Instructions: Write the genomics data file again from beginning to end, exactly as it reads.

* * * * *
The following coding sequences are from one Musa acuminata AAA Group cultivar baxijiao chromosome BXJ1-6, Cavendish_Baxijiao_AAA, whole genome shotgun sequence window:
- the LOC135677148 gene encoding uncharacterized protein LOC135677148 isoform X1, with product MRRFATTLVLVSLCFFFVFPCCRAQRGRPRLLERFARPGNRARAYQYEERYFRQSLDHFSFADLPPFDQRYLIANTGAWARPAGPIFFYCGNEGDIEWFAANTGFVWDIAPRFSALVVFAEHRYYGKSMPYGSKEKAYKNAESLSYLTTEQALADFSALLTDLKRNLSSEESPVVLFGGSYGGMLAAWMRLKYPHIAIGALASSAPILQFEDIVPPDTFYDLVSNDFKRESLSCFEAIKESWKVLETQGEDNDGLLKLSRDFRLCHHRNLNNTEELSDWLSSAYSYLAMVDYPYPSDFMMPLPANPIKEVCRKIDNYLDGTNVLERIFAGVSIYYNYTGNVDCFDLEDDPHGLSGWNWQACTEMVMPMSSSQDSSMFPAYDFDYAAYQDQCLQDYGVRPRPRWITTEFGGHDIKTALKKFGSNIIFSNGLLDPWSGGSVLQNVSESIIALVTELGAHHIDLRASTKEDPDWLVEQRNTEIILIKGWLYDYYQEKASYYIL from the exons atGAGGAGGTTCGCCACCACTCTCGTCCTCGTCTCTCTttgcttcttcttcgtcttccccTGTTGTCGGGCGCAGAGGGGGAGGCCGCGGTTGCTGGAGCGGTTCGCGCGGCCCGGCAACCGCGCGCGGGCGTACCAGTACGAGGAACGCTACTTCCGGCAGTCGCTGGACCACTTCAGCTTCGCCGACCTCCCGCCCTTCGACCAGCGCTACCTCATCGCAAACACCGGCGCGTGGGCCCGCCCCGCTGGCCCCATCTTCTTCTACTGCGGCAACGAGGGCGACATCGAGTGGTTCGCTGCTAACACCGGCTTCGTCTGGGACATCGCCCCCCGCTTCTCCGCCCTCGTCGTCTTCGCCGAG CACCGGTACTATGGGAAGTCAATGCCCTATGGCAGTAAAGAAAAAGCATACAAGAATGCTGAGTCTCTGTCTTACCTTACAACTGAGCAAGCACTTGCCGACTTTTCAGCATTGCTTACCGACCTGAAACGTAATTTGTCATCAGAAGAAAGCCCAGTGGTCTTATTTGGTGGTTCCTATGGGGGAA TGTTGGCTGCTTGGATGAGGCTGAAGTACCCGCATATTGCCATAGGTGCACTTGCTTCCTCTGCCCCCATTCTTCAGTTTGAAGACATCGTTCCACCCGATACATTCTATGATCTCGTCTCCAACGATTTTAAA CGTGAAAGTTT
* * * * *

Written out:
The following coding sequences are from one Musa acuminata AAA Group cultivar baxijiao chromosome BXJ1-6, Cavendish_Baxijiao_AAA, whole genome shotgun sequence window:
- the LOC135677148 gene encoding uncharacterized protein LOC135677148 isoform X1, with product MRRFATTLVLVSLCFFFVFPCCRAQRGRPRLLERFARPGNRARAYQYEERYFRQSLDHFSFADLPPFDQRYLIANTGAWARPAGPIFFYCGNEGDIEWFAANTGFVWDIAPRFSALVVFAEHRYYGKSMPYGSKEKAYKNAESLSYLTTEQALADFSALLTDLKRNLSSEESPVVLFGGSYGGMLAAWMRLKYPHIAIGALASSAPILQFEDIVPPDTFYDLVSNDFKRESLSCFEAIKESWKVLETQGEDNDGLLKLSRDFRLCHHRNLNNTEELSDWLSSAYSYLAMVDYPYPSDFMMPLPANPIKEVCRKIDNYLDGTNVLERIFAGVSIYYNYTGNVDCFDLEDDPHGLSGWNWQACTEMVMPMSSSQDSSMFPAYDFDYAAYQDQCLQDYGVRPRPRWITTEFGGHDIKTALKKFGSNIIFSNGLLDPWSGGSVLQNVSESIIALVTELGAHHIDLRASTKEDPDWLVEQRNTEIILIKGWLYDYYQEKASYYIL from the exons atGAGGAGGTTCGCCACCACTCTCGTCCTCGTCTCTCTttgcttcttcttcgtcttccccTGTTGTCGGGCGCAGAGGGGGAGGCCGCGGTTGCTGGAGCGGTTCGCGCGGCCCGGCAACCGCGCGCGGGCGTACCAGTACGAGGAACGCTACTTCCGGCAGTCGCTGGACCACTTCAGCTTCGCCGACCTCCCGCCCTTCGACCAGCGCTACCTCATCGCAAACACCGGCGCGTGGGCCCGCCCCGCTGGCCCCATCTTCTTCTACTGCGGCAACGAGGGCGACATCGAGTGGTTCGCTGCTAACACCGGCTTCGTCTGGGACATCGCCCCCCGCTTCTCCGCCCTCGTCGTCTTCGCCGAG CACCGGTACTATGGGAAGTCAATGCCCTATGGCAGTAAAGAAAAAGCATACAAGAATGCTGAGTCTCTGTCTTACCTTACAACTGAGCAAGCACTTGCCGACTTTTCAGCATTGCTTACCGACCTGAAACGTAATTTGTCATCAGAAGAAAGCCCAGTGGTCTTATTTGGTGGTTCCTATGGGGGAA TGTTGGCTGCTTGGATGAGGCTGAAGTACCCGCATATTGCCATAGGTGCACTTGCTTCCTCTGCCCCCATTCTTCAGTTTGAAGACATCGTTCCACCCGATACATTCTATGATCTCGTCTCCAACGATTTTAAA CGTGAAAGTTT